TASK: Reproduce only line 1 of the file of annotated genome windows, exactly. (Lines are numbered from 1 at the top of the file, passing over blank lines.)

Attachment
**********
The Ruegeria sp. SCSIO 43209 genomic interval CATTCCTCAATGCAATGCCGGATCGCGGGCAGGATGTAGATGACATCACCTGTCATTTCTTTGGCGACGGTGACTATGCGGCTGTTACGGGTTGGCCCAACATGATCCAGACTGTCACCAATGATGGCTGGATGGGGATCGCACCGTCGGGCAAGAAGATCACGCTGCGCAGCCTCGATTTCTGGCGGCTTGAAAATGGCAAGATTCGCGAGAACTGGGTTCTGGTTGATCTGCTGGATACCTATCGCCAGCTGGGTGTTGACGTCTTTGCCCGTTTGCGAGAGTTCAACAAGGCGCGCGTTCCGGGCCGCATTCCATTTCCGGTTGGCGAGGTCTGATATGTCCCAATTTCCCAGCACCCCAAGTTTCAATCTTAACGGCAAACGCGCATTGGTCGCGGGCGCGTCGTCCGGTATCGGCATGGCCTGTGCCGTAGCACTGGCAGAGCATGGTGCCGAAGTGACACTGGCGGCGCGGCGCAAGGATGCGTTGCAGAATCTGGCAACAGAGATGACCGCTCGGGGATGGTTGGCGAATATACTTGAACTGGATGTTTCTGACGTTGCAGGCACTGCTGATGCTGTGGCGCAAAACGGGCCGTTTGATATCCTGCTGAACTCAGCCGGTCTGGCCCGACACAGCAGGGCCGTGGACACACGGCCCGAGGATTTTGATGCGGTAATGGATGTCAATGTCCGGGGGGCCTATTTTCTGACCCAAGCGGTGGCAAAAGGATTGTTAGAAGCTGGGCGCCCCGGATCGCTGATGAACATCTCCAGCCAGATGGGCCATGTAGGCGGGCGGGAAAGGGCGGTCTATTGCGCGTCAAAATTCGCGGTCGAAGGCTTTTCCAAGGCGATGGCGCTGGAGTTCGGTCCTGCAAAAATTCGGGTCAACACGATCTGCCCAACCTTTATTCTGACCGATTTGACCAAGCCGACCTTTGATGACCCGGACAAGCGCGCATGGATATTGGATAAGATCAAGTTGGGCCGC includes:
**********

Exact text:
The Ruegeria sp. SCSIO 43209 genomic interval CATTCCTCAATGCAATGCCGGATCGCGGGCAGGATGTAGATGACATCACCTGTCATTTCTTTGGCGACGGTGACTATGCGGCTGTTACGGGTTGGCCCAACATGATCCAGACTGTCACCAATGATGGCTGGATGGGGATCGCACCGTCGGGCAAGAAGATCACGCTGCGCAGCCTCGATTTCTGGCGGCTTGAAAATGGCAAGATTCGCGAGAACTGGGTTCTGGTTGATCTGCTGGATACCTATCGCCAGCTGGGTGTTGACGTCTTTGCCCGTTTGCGAGAGTTCAACAAGGCGCGCGTTCCGGGCCGCATTCCATTTCCGGTTGGCGAGGTCTGATATGTCCCAATTTCCCAGCACCCCAAGTTTCAATCTTAACGGCAAACGCGCATTGGTCGCGGGCGCGTCGTCCGGTATCGGCATGGCCTGTGCCGTAGCACTGGCAGAGCATGGTGCCGAAGTGACACTGGCGGCGCGGCGCAAGGATGCGTTGCAGAATCTGGCAACAGAGATGACCGCTCGGGGATGGTTGGCGAATATACTTGAACTGGATGTTTCTGACGTTGCAGGCACTGCTGATGCTGTGGCGCAAAACGGGCCGTTTGATATCCTGCTGAACTCAGCCGGTCTGGCCCGACACAGCAGGGCCGTGGACACACGGCCCGAGGATTTTGATGCGGTAATGGATGTCAATGTCCGGGGGGCCTATTTTCTGACCCAAGCGGTGGCAAAAGGATTGTTAGAAGCTGGGCGCCCCGGATCGCTGATGAACATCTCCAGCCAGATGGGCCATGTAGGCGGGCGGGAAAGGGCGGTCTATTGCGCGTCAAAATTCGCGGTCGAAGGCTTTTCCAAGGCGATGGCGCTGGAGTTCGGTCCTGCAAAAATTCGGGTCAACACGATCTGCCCAACCTTTATTCTGACCGATTTGACCAAGCCGACCTTTGATGACCCGGACAAGCGCGCATGGATATTGGATAAGATCAAGTTGGGCCGC includes: